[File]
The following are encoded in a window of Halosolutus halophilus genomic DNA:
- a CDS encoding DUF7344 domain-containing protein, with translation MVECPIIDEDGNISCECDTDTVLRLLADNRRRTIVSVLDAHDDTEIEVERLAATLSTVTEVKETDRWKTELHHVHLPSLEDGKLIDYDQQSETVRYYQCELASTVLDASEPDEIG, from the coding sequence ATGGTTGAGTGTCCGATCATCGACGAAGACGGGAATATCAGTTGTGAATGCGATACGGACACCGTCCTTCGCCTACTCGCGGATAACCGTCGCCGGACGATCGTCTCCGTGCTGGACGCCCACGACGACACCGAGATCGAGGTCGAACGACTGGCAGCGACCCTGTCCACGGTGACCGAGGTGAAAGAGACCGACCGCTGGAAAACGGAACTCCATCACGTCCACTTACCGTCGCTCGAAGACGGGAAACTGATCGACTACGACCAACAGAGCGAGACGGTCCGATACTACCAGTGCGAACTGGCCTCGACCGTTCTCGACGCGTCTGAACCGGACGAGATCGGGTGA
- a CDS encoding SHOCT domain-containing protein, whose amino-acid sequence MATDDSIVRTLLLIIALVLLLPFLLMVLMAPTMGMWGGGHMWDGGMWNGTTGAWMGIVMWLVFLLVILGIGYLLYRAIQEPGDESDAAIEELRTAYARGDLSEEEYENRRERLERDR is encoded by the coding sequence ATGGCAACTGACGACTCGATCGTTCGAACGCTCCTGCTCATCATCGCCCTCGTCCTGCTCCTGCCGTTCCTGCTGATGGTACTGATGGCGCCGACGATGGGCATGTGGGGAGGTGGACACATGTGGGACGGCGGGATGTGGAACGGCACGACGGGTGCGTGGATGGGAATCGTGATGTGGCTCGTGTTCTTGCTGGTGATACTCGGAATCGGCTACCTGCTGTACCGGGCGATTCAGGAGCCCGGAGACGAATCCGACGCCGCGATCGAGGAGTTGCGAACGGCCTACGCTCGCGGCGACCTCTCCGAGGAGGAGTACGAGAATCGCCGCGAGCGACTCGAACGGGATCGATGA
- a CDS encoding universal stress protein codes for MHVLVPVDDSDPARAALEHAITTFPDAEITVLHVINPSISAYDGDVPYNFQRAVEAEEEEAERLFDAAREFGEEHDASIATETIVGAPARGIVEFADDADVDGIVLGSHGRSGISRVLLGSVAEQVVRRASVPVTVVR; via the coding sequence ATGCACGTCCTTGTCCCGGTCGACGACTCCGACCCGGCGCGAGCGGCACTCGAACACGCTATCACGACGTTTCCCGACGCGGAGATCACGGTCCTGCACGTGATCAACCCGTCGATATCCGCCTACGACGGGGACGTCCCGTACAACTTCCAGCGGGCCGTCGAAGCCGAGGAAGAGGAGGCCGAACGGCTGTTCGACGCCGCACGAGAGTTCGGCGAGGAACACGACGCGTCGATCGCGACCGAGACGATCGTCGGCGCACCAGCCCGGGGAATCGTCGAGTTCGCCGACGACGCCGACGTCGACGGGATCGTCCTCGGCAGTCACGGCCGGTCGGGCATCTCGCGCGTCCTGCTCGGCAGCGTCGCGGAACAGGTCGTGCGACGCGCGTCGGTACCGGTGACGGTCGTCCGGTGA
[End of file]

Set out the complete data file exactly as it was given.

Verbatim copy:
The following are encoded in a window of Halosolutus halophilus genomic DNA:
- a CDS encoding DUF7344 domain-containing protein, with translation MVECPIIDEDGNISCECDTDTVLRLLADNRRRTIVSVLDAHDDTEIEVERLAATLSTVTEVKETDRWKTELHHVHLPSLEDGKLIDYDQQSETVRYYQCELASTVLDASEPDEIG, from the coding sequence ATGGTTGAGTGTCCGATCATCGACGAAGACGGGAATATCAGTTGTGAATGCGATACGGACACCGTCCTTCGCCTACTCGCGGATAACCGTCGCCGGACGATCGTCTCCGTGCTGGACGCCCACGACGACACCGAGATCGAGGTCGAACGACTGGCAGCGACCCTGTCCACGGTGACCGAGGTGAAAGAGACCGACCGCTGGAAAACGGAACTCCATCACGTCCACTTACCGTCGCTCGAAGACGGGAAACTGATCGACTACGACCAACAGAGCGAGACGGTCCGATACTACCAGTGCGAACTGGCCTCGACCGTTCTCGACGCGTCTGAACCGGACGAGATCGGGTGA
- a CDS encoding SHOCT domain-containing protein, whose amino-acid sequence MATDDSIVRTLLLIIALVLLLPFLLMVLMAPTMGMWGGGHMWDGGMWNGTTGAWMGIVMWLVFLLVILGIGYLLYRAIQEPGDESDAAIEELRTAYARGDLSEEEYENRRERLERDR is encoded by the coding sequence ATGGCAACTGACGACTCGATCGTTCGAACGCTCCTGCTCATCATCGCCCTCGTCCTGCTCCTGCCGTTCCTGCTGATGGTACTGATGGCGCCGACGATGGGCATGTGGGGAGGTGGACACATGTGGGACGGCGGGATGTGGAACGGCACGACGGGTGCGTGGATGGGAATCGTGATGTGGCTCGTGTTCTTGCTGGTGATACTCGGAATCGGCTACCTGCTGTACCGGGCGATTCAGGAGCCCGGAGACGAATCCGACGCCGCGATCGAGGAGTTGCGAACGGCCTACGCTCGCGGCGACCTCTCCGAGGAGGAGTACGAGAATCGCCGCGAGCGACTCGAACGGGATCGATGA
- a CDS encoding universal stress protein codes for MHVLVPVDDSDPARAALEHAITTFPDAEITVLHVINPSISAYDGDVPYNFQRAVEAEEEEAERLFDAAREFGEEHDASIATETIVGAPARGIVEFADDADVDGIVLGSHGRSGISRVLLGSVAEQVVRRASVPVTVVR; via the coding sequence ATGCACGTCCTTGTCCCGGTCGACGACTCCGACCCGGCGCGAGCGGCACTCGAACACGCTATCACGACGTTTCCCGACGCGGAGATCACGGTCCTGCACGTGATCAACCCGTCGATATCCGCCTACGACGGGGACGTCCCGTACAACTTCCAGCGGGCCGTCGAAGCCGAGGAAGAGGAGGCCGAACGGCTGTTCGACGCCGCACGAGAGTTCGGCGAGGAACACGACGCGTCGATCGCGACCGAGACGATCGTCGGCGCACCAGCCCGGGGAATCGTCGAGTTCGCCGACGACGCCGACGTCGACGGGATCGTCCTCGGCAGTCACGGCCGGTCGGGCATCTCGCGCGTCCTGCTCGGCAGCGTCGCGGAACAGGTCGTGCGACGCGCGTCGGTACCGGTGACGGTCGTCCGGTGA